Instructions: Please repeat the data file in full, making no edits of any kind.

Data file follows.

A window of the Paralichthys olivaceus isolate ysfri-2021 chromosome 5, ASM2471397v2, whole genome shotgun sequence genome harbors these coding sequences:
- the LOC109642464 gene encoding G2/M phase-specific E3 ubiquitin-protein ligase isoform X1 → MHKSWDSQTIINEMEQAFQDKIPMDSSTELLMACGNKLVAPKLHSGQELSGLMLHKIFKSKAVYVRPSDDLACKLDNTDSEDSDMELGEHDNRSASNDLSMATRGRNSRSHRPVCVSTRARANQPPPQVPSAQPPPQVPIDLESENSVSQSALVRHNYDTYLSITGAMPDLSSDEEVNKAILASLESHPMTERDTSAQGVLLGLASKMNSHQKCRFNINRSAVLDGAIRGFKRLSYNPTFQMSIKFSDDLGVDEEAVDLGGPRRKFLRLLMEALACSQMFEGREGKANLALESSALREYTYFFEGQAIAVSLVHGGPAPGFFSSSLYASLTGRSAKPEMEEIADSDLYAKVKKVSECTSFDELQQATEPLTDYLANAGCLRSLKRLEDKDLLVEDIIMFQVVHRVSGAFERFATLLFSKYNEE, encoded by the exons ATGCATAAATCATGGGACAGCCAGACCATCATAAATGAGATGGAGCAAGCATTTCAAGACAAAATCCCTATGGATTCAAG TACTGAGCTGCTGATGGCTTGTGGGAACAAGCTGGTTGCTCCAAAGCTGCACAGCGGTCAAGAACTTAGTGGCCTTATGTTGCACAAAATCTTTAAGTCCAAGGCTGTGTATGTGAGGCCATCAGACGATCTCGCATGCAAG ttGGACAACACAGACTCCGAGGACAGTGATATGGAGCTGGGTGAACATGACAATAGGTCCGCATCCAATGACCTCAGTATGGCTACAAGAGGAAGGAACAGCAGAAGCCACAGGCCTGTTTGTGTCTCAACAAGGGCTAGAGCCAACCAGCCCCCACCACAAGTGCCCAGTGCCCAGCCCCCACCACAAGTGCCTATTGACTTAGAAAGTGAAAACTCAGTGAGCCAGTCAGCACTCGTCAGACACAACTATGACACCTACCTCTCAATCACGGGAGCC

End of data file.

A window of the Paralichthys olivaceus isolate ysfri-2021 chromosome 5, ASM2471397v2, whole genome shotgun sequence genome harbors these coding sequences:
- the LOC109642464 gene encoding G2/M phase-specific E3 ubiquitin-protein ligase isoform X1 → MHKSWDSQTIINEMEQAFQDKIPMDSSTELLMACGNKLVAPKLHSGQELSGLMLHKIFKSKAVYVRPSDDLACKLDNTDSEDSDMELGEHDNRSASNDLSMATRGRNSRSHRPVCVSTRARANQPPPQVPSAQPPPQVPIDLESENSVSQSALVRHNYDTYLSITGAMPDLSSDEEVNKAILASLESHPMTERDTSAQGVLLGLASKMNSHQKCRFNINRSAVLDGAIRGFKRLSYNPTFQMSIKFSDDLGVDEEAVDLGGPRRKFLRLLMEALACSQMFEGREGKANLALESSALREYTYFFEGQAIAVSLVHGGPAPGFFSSSLYASLTGRSAKPEMEEIADSDLYAKVKKVSECTSFDELQQATEPLTDYLANAGCLRSLKRLEDKDLLVEDIIMFQVVHRVSGAFERFATLLFSKYNEE, encoded by the exons ATGCATAAATCATGGGACAGCCAGACCATCATAAATGAGATGGAGCAAGCATTTCAAGACAAAATCCCTATGGATTCAAG TACTGAGCTGCTGATGGCTTGTGGGAACAAGCTGGTTGCTCCAAAGCTGCACAGCGGTCAAGAACTTAGTGGCCTTATGTTGCACAAAATCTTTAAGTCCAAGGCTGTGTATGTGAGGCCATCAGACGATCTCGCATGCAAG ttGGACAACACAGACTCCGAGGACAGTGATATGGAGCTGGGTGAACATGACAATAGGTCCGCATCCAATGACCTCAGTATGGCTACAAGAGGAAGGAACAGCAGAAGCCACAGGCCTGTTTGTGTCTCAACAAGGGCTAGAGCCAACCAGCCCCCACCACAAGTGCCCAGTGCCCAGCCCCCACCACAAGTGCCTATTGACTTAGAAAGTGAAAACTCAGTGAGCCAGTCAGCACTCGTCAGACACAACTATGACACCTACCTCTCAATCACGGGAGCC